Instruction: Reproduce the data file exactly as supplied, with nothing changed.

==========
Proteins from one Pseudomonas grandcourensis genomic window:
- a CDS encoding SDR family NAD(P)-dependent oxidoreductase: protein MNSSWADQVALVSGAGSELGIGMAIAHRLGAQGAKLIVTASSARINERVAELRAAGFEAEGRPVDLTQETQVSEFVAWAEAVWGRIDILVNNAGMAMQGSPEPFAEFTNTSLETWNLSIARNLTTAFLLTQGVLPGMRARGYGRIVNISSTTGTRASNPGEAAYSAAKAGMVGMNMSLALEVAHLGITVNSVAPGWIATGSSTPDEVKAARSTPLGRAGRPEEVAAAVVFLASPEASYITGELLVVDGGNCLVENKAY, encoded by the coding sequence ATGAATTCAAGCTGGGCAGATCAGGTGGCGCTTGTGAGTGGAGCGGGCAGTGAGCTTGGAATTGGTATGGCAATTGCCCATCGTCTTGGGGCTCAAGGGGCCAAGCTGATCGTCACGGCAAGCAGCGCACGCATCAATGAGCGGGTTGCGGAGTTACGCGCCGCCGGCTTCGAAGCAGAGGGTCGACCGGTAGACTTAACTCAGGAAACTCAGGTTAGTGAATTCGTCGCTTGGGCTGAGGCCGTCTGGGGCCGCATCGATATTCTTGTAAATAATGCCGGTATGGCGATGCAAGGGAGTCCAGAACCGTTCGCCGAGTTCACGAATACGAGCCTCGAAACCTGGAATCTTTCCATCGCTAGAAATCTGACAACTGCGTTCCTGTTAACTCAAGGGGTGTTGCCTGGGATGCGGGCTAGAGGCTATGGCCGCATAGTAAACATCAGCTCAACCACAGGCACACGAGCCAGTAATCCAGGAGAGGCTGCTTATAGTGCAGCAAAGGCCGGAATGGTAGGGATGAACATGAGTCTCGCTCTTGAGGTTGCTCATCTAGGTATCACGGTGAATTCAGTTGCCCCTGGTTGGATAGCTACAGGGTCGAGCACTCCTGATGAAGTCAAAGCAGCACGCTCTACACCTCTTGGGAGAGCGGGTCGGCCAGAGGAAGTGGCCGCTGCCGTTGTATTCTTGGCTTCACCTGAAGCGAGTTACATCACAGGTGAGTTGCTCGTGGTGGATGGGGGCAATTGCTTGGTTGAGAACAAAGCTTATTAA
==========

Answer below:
Proteins from one Pseudomonas grandcourensis genomic window:
- a CDS encoding SDR family NAD(P)-dependent oxidoreductase: protein MNSSWADQVALVSGAGSELGIGMAIAHRLGAQGAKLIVTASSARINERVAELRAAGFEAEGRPVDLTQETQVSEFVAWAEAVWGRIDILVNNAGMAMQGSPEPFAEFTNTSLETWNLSIARNLTTAFLLTQGVLPGMRARGYGRIVNISSTTGTRASNPGEAAYSAAKAGMVGMNMSLALEVAHLGITVNSVAPGWIATGSSTPDEVKAARSTPLGRAGRPEEVAAAVVFLASPEASYITGELLVVDGGNCLVENKAY, encoded by the coding sequence ATGAATTCAAGCTGGGCAGATCAGGTGGCGCTTGTGAGTGGAGCGGGCAGTGAGCTTGGAATTGGTATGGCAATTGCCCATCGTCTTGGGGCTCAAGGGGCCAAGCTGATCGTCACGGCAAGCAGCGCACGCATCAATGAGCGGGTTGCGGAGTTACGCGCCGCCGGCTTCGAAGCAGAGGGTCGACCGGTAGACTTAACTCAGGAAACTCAGGTTAGTGAATTCGTCGCTTGGGCTGAGGCCGTCTGGGGCCGCATCGATATTCTTGTAAATAATGCCGGTATGGCGATGCAAGGGAGTCCAGAACCGTTCGCCGAGTTCACGAATACGAGCCTCGAAACCTGGAATCTTTCCATCGCTAGAAATCTGACAACTGCGTTCCTGTTAACTCAAGGGGTGTTGCCTGGGATGCGGGCTAGAGGCTATGGCCGCATAGTAAACATCAGCTCAACCACAGGCACACGAGCCAGTAATCCAGGAGAGGCTGCTTATAGTGCAGCAAAGGCCGGAATGGTAGGGATGAACATGAGTCTCGCTCTTGAGGTTGCTCATCTAGGTATCACGGTGAATTCAGTTGCCCCTGGTTGGATAGCTACAGGGTCGAGCACTCCTGATGAAGTCAAAGCAGCACGCTCTACACCTCTTGGGAGAGCGGGTCGGCCAGAGGAAGTGGCCGCTGCCGTTGTATTCTTGGCTTCACCTGAAGCGAGTTACATCACAGGTGAGTTGCTCGTGGTGGATGGGGGCAATTGCTTGGTTGAGAACAAAGCTTATTAA